SALT LAKE CITY (ABC4) – The blood clot condition known as “thrombosis with thrombocytopenia syndrome” or TTS, is serious. It develops primarily in women, and symptoms are reported to have appeared within a few weeks of receiving the Johnson and Johnson vaccine.

“The onset of this kind of clotting disorder after the Johnson and Johnson dose is really within the first nine days. The longest they’ve seen it happen is 18 days after their dose,” says Dr. Leisha Nolen, the Utah state Epidemiologist.

But it’s rare. Out of the over 16 million people who received the Johnson and Johnson vaccine, the FDA found 57 confirmed reports of people who developed the condition, and 9 have died. “The risk of dying or having bad medical outcomes is much higher than any of these vaccines,” says Dr. Nolen.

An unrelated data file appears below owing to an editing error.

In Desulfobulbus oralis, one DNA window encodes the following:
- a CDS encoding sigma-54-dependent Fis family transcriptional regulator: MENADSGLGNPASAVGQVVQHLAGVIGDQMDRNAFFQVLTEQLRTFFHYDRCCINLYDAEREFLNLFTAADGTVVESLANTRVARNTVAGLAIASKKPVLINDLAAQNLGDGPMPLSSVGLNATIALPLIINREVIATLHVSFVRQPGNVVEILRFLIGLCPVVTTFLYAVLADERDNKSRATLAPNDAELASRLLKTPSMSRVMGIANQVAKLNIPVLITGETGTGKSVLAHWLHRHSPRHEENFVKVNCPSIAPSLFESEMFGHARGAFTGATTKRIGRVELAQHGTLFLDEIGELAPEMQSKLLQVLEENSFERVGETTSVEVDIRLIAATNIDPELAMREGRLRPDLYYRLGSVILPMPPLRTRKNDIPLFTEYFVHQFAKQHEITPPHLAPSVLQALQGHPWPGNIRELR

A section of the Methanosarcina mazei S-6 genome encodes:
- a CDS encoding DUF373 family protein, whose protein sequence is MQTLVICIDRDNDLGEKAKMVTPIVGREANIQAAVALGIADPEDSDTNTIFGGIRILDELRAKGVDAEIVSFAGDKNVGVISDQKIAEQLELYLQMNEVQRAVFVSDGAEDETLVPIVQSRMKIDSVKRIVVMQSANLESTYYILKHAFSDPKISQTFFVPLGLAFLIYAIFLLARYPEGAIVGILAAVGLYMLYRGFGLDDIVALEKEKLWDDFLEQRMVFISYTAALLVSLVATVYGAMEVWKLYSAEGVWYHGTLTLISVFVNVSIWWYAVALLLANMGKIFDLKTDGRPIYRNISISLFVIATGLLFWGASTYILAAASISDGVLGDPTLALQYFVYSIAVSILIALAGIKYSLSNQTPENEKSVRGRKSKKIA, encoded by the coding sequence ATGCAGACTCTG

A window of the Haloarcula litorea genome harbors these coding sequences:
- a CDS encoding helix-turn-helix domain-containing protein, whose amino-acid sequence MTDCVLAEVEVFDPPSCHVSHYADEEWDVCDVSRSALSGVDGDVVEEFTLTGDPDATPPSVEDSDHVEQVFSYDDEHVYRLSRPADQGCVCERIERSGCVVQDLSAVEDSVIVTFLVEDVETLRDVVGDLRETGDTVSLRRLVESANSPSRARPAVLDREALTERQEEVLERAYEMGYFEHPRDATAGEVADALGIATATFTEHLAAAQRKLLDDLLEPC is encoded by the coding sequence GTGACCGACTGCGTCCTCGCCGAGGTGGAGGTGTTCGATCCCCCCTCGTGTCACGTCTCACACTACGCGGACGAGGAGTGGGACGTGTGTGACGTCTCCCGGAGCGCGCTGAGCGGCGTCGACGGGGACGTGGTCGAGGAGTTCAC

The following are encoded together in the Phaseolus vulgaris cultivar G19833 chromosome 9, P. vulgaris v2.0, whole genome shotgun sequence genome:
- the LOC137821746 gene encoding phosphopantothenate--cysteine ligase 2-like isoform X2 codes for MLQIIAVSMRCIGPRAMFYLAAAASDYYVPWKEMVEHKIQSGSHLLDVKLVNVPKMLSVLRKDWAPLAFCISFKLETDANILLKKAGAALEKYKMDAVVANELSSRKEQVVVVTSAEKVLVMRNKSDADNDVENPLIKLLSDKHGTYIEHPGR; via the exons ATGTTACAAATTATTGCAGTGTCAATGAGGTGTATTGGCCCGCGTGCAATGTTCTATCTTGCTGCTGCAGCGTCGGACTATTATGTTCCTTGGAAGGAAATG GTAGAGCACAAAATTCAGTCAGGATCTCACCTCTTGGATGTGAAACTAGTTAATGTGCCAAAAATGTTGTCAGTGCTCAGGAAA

In Utah, about 4.4 million vaccine doses have been administered. Of those, about 166,000 are the Johnson and Johnson vaccine. “The Pfizer vaccine and the Moderna vaccine make up for the vast vast majority that have been administered in our state,” says Tom Hudachko, a spokesperson for the Utah Department of Health. Hudachko says the CDC’s recommendation won’t impact booster shot supplies in the state. “We’ve got a really robust supply of both Pfizer and Moderna vaccines that we’re utilizing for booster doses right now.”

And those who want a Johnson and Johnson vaccine can still get one.
“Getting that booster and protecting yourself is really important,” says Dr. Nolen.